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Displaced in Darfur
Bruno Jochum, Director of Operations, MSF Switzerland
in 2006/2007, the situation in Darfur remained one of the worst crises in the world, with over two million displaced people totally dependent on external aid, and regular fighting occurring in certain areas of the region leading to new episodes of violence and displacement.
The peace agreement signed in May 2005 between the government of Sudan and one of the rebel factions paradoxically reactivated warfare after a year of lesser intensity fighting, and significantly reduced the ability of humanitarian workers to deliver effective aid in remote rural areas. Furthermore, the conflict has become regional with spill-over effects in Chad and Central African Republic, leading to hundreds of thousands of civilians leaving their burnt villages in these countries. Civilian populations in Darfur are locked into an extremely vulnerable state and our field medical teams are confronted with significant limitations in terms of access and security. Within the field of international politics, the crisis in Darfur and its representation in the media has become a stake in itself and carries the risk of being instrumental to the various stakeholders.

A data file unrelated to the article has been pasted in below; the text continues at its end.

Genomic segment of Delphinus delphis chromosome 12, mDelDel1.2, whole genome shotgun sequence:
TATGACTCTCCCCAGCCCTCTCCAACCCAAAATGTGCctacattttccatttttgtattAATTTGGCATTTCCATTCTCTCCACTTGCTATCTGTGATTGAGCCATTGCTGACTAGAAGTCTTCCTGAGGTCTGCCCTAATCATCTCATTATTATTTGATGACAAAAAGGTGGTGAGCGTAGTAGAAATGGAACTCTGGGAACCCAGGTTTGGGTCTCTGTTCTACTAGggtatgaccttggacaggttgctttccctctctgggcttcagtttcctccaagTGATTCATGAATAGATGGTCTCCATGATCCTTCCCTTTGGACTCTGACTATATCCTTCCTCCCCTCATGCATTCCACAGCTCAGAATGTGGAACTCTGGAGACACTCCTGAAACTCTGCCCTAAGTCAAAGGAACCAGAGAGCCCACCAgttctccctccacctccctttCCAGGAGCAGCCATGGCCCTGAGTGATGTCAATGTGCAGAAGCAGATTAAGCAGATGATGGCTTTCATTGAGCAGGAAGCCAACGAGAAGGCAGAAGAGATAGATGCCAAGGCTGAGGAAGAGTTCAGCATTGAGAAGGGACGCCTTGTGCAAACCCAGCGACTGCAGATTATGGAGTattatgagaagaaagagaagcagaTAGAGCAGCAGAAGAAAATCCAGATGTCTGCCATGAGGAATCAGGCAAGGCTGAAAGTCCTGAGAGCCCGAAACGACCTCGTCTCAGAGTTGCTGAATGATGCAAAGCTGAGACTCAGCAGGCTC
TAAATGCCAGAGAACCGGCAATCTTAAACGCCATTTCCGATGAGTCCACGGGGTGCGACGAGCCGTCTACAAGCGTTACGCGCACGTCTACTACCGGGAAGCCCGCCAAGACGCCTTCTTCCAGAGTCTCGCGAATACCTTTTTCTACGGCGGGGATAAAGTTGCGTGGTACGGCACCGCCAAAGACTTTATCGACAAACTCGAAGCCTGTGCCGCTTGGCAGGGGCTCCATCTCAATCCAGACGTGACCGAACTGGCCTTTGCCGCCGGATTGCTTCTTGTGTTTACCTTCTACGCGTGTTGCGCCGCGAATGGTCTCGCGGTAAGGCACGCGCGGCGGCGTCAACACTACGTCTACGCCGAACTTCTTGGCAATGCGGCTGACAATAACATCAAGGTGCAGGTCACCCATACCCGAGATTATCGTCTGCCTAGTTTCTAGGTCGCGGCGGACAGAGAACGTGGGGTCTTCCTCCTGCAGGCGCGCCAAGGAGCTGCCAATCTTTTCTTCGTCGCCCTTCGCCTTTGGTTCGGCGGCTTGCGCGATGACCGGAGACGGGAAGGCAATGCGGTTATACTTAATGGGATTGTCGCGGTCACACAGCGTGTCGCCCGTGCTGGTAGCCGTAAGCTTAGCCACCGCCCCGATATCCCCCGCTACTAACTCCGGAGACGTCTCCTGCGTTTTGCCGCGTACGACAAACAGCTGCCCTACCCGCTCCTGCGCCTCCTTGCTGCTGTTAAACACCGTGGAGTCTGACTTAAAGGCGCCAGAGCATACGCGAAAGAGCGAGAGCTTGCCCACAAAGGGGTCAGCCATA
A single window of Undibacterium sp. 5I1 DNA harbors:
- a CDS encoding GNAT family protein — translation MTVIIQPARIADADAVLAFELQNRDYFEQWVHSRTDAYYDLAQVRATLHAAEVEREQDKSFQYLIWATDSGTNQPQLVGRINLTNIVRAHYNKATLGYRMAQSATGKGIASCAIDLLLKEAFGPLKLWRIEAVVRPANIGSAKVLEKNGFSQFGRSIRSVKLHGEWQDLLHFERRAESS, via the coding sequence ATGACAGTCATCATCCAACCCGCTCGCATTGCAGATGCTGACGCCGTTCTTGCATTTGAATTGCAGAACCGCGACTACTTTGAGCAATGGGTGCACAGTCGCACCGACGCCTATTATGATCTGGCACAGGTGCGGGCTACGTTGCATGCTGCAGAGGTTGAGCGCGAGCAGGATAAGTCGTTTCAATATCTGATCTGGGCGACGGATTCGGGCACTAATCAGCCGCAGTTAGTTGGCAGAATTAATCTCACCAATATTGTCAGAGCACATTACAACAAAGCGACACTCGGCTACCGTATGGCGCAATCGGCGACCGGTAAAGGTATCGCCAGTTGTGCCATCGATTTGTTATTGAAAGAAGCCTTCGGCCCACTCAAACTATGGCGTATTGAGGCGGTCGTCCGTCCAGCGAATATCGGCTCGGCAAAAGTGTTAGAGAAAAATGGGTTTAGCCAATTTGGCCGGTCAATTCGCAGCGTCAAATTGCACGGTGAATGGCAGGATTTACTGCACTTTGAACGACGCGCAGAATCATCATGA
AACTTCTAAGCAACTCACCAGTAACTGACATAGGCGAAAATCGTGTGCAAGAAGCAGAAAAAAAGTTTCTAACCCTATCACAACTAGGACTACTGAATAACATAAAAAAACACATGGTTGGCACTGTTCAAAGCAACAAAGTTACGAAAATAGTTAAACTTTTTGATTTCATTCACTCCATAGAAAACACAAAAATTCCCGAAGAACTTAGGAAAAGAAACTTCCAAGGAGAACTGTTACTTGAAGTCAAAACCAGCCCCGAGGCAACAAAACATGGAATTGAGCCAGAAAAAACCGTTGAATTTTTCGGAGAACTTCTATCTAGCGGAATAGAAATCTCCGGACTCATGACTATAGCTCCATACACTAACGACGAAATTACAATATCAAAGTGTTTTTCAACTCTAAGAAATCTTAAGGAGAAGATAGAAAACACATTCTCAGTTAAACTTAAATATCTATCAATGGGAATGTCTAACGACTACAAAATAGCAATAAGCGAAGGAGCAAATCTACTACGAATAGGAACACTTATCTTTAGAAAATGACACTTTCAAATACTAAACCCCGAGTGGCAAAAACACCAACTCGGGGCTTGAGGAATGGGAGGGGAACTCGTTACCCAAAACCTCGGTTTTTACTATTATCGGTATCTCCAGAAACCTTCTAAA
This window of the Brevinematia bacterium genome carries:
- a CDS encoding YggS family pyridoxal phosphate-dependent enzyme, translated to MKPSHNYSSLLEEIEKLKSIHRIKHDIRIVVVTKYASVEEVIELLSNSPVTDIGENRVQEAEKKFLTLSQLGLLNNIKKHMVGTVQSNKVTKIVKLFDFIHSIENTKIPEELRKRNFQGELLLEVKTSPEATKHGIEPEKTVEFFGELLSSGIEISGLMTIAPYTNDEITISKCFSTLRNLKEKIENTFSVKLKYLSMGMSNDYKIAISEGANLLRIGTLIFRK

In 2003/2004, an episode of extreme and sudden violence provoked the massive displacement of Darfuris to the surroundings of urban centers and smaller towns. It consisted of a government planned counter-insurgency offensive aimed at ensuring territorial control and punishing various tribes for their perceived links with the rebel forces. In the context of desertification, where tense competition for land between nomadic pastoralists and sedentary farmers has been politically utilized by the central government, hundreds of villages have been reduced to dust and sometimes all traces of former dwellings erased. Terror techniques involving murder and rape have been used to deter any further resistance and to ensure the targeted populations flee their places of origin.